In one of the galleries of the Louvre there hangs a double painting which appeals to far more eyes and hearts than many a far-famed Ascension or Transfiguration. In the first painting is an outraged father with uplifted hand, ordering the wicked son from the paternal door. In the background cower the weeping mother and the sisters and brothers. The second scene shows the same cottage and the same humble room and the same father and mother and brothers and sisters. But the father lies still upon the bed, the aloofness of death upon his face. At the side of the bed, with her face buried in her hands, kneels the mother with her children. The cottage door has just been flung open, and the returning prodigal stands with his foot on the sill and his hand on the door, as if he has been smitten into stone. He has come too late. Both father and son have waited too long. Now the father cannot speak the words of forgiveness and the son can find no place for repentance, though he seeks it carefully and with tears.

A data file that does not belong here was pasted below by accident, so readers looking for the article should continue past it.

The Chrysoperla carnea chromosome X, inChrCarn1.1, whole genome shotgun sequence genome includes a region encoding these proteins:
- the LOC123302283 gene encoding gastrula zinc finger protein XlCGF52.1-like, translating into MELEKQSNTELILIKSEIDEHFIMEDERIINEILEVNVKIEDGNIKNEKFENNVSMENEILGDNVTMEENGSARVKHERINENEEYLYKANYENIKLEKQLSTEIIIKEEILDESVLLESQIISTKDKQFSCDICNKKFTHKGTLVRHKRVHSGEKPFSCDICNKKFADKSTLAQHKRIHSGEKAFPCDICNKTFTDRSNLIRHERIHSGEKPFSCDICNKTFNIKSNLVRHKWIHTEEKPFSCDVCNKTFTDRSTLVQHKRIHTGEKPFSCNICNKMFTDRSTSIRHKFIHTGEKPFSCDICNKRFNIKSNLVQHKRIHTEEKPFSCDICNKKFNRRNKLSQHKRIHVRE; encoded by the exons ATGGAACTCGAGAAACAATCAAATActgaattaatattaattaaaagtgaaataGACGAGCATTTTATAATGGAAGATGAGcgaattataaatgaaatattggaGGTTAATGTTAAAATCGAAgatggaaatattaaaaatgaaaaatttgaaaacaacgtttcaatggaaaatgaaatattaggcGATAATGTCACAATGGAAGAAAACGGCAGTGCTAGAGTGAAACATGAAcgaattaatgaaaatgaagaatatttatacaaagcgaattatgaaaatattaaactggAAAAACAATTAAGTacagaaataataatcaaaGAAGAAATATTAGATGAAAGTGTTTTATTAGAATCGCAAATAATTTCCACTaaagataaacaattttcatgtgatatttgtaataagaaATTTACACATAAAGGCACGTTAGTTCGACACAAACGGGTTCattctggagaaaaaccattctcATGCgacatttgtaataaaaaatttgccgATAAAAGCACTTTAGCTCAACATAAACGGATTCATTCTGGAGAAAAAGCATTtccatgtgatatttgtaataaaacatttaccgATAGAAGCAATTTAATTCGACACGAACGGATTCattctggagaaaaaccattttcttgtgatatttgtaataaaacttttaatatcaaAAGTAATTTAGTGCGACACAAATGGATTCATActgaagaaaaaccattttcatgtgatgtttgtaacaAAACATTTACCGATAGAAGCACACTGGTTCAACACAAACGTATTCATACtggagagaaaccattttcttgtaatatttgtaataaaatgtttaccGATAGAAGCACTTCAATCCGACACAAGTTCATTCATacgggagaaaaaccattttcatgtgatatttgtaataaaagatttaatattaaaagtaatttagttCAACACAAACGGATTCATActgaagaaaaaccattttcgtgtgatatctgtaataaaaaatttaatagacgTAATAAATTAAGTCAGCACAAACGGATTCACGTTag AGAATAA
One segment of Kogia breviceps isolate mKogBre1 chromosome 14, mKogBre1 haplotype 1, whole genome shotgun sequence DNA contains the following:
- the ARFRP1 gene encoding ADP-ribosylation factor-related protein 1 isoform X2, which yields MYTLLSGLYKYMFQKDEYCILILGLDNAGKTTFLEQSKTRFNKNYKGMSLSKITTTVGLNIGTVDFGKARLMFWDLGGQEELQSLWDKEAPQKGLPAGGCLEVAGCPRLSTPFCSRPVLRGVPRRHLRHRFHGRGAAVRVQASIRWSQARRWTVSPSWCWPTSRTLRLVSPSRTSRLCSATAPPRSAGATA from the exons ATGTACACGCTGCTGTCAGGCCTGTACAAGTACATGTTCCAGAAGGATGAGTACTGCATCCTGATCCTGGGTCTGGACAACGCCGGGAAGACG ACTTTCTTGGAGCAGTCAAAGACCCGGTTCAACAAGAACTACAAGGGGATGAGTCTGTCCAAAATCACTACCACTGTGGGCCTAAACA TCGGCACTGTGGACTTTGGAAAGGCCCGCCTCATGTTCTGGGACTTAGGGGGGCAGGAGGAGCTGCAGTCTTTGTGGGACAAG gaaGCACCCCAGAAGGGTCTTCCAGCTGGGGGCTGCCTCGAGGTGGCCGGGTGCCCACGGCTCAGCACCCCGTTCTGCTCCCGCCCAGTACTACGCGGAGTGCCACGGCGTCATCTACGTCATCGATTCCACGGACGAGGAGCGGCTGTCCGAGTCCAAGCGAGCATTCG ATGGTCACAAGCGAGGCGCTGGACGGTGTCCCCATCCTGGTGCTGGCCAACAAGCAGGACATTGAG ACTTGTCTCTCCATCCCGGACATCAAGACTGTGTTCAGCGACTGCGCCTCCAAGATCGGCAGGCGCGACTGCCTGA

"Arise, let us be going!" (Matt. 26:46.) The three disciples had failed miserably in the task assigned to them: when they might have watched with Christ they had slept, and that hour was gone forever. But then Christ spoke, not of the past, but of the present and the future. There was still a duty which could be done, still an opportunity to serve him; poorly as they had prepared themselves for it, there was yet a chance for them to do something for Christ.
The words of Jesus, "Sleep on" (Matt. 26:45), are words of condemnation. They speak of the irrevocable past! But his words, "Arise, let us be going" are words of invitation and of opportunity. God in his grace and mercy, although he shuts doors in the past, opens new doors for us in the future. Had he said only "Sleep on," hopeless would be our condition. But he said also "Arise." What if God let us depart from him and never called us back to him again? What if he let us sin, but did not call us to repentance ? What if he said "Sleep on" concerning the duties, the responsibilities of the past, and opened no door of hope with his great "Arise"? But in his love and mercy, God gives us another chance.